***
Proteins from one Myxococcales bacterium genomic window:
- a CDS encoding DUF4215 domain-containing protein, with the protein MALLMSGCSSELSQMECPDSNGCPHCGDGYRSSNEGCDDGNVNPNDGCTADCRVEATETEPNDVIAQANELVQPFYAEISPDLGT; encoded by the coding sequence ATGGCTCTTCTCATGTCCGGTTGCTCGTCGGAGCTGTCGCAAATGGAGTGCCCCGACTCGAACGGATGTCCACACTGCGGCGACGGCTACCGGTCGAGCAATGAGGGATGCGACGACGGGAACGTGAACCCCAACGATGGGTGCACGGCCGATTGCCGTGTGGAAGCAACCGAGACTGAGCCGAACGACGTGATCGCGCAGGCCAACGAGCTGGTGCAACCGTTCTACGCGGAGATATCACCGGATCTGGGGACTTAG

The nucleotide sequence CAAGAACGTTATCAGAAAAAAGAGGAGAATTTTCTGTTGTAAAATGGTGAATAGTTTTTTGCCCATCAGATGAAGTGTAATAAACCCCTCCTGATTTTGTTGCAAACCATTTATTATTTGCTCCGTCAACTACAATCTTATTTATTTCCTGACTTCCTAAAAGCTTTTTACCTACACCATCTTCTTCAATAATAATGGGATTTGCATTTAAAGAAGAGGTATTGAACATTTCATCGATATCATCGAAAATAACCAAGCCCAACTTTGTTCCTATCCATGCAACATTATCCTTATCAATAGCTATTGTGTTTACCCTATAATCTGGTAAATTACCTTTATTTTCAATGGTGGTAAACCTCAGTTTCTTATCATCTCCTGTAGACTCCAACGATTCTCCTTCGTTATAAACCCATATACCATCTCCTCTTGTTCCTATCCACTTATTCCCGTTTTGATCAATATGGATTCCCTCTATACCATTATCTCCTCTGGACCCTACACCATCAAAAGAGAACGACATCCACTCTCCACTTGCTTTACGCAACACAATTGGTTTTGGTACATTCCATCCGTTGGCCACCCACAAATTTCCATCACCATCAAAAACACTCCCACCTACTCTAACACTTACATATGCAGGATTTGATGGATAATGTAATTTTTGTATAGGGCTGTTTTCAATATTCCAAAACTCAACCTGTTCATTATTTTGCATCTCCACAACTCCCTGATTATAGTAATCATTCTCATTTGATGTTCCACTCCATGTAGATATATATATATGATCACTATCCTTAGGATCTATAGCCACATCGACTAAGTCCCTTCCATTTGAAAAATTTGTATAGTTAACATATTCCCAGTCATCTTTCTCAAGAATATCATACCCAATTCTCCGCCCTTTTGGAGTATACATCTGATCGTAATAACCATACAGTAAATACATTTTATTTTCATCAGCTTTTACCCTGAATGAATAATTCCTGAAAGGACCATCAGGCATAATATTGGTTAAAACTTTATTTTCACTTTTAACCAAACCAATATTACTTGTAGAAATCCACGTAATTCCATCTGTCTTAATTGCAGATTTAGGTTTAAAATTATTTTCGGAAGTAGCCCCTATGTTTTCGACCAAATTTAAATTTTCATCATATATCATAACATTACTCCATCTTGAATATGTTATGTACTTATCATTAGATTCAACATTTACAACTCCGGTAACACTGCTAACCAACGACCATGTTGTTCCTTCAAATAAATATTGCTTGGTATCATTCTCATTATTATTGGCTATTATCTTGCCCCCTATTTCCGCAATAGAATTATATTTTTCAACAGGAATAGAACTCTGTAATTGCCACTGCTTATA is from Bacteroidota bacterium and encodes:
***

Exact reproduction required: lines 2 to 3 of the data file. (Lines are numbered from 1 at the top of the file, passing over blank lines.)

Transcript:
- a CDS encoding DUF4215 domain-containing protein, with the protein MALLMSGCSSELSQMECPDSNGCPHCGDGYRSSNEGCDDGNVNPNDGCTADCRVEATETEPNDVIAQANELVQPFYAEISPDLGT; encoded by the coding sequence ATGGCTCTTCTCATGTCCGGTTGCTCGTCGGAGCTGTCGCAAATGGAGTGCCCCGACTCGAACGGATGTCCACACTGCGGCGACGGCTACCGGTCGAGCAATGAGGGATGCGACGACGGGAACGTGAACCCCAACGATGGGTGCACGGCCGATTGCCGTGTGGAAGCAACCGAGACTGAGCCGAACGACGTGATCGCGCAGGCCAACGAGCTGGTGCAACCGTTCTACGCGGAGATATCACCGGATCTGGGGACTTAG

The nucleotide sequence CAAGAACGTTATCAGAAAAAAGAGGAGAATTTTCTGTTGTAAAATGGTGAATAGTTTTTTGCCCATCAGATGAAGTGTAATAAACCCCTCCTGATTTTGTTGCAAACCATTTATTATTTGCTCCGTCAACTACAATCTTATTTATTTCCTGACTTCCTAAAAGCTTTTTACCTACACCATCTTCTTCAATAATAATGGGATTTGCATTTAAAGAAGAGGTATTGAACATTTCATCGATATCATCGAAAATAACCAAGCCCAACTTTGTTCCTATCCATGCAACATTATCCTTATCAATAGCTATTGTGTTTACCCTATAATCTGGTAAATTACCTTTATTTTCAATGGTGGTAAACCTCAGTTTCTTATCATCTCCTGTAGACTCCAACGATTCTCCTTCGTTATAAACCCATATACCATCTCCTCTTGTTCCTATCCACTTATTCCCGTTTTGATCAATATGGATTCCCTCTATACCATTATCTCCTCTGGACCCTACACCATCAAAAGAGAACGACATCCACTCTCCACTTGCTTTACGCAACACAATTGGTTTTGGTACATTCCATCCGTTGGCCACCCACAAATTTCCATCACCATCAAAAACACTCCCACCTACTCTAACACTTACATATGCAGGATTTGATGGATAATGTAATTTTTGTATAGGGCTGTTTTCAATATTCCAAAACTCAACCTGTTCATTATTTTGCATCTCCACAACTCCCTGATTATAGTAATCATTCTCATTTGATGTTCCACTCCATGTAGATATATATATATGATCACTATCCTTAGGATCTATAGCCACATCGACTAAGTCCCTTCCATTTGAAAAATTTGTATAGTTAACATATTCCCAGTCATCTTTCTCAAGAATATCATACCCAATTCTCCGCCCTTTTGGAGTATACATCTGATCGTAATAACCATACAGTAAATACATTTTATTTTCATCAGCTTTTACCCTGAATGAATAATTCCTGAAAGGACCATCAGGCATAATATTGGTTAAAACTTTATTTTCACTTTTAACCAAACCAATATTACTTGTAGAAATCCACGTAATTCCATCTGTCTTAATTGCAGATTTAGGTTTAAAATTATTTTCGGAAGTAGCCCCTATGTTTTCGACCAAATTTAAATTTTCATCATATATCATAACATTACTCCATCTTGAATATGTTATGTACTTATCATTAGATTCAACATTTACAACTCCGGTAACACTGCTAACCAACGACCATGTTGTTCCTTCAAATAAATATTGCTTGGTATCATTCTCATTATTATTGGCTATTATCTTGCCCCCTATTTCCGCAATAGAATTATATTTTTCAACAGGAATAGAACTCTGTAATTGCCACTGCTTATA is from Bacteroidota bacterium and encodes: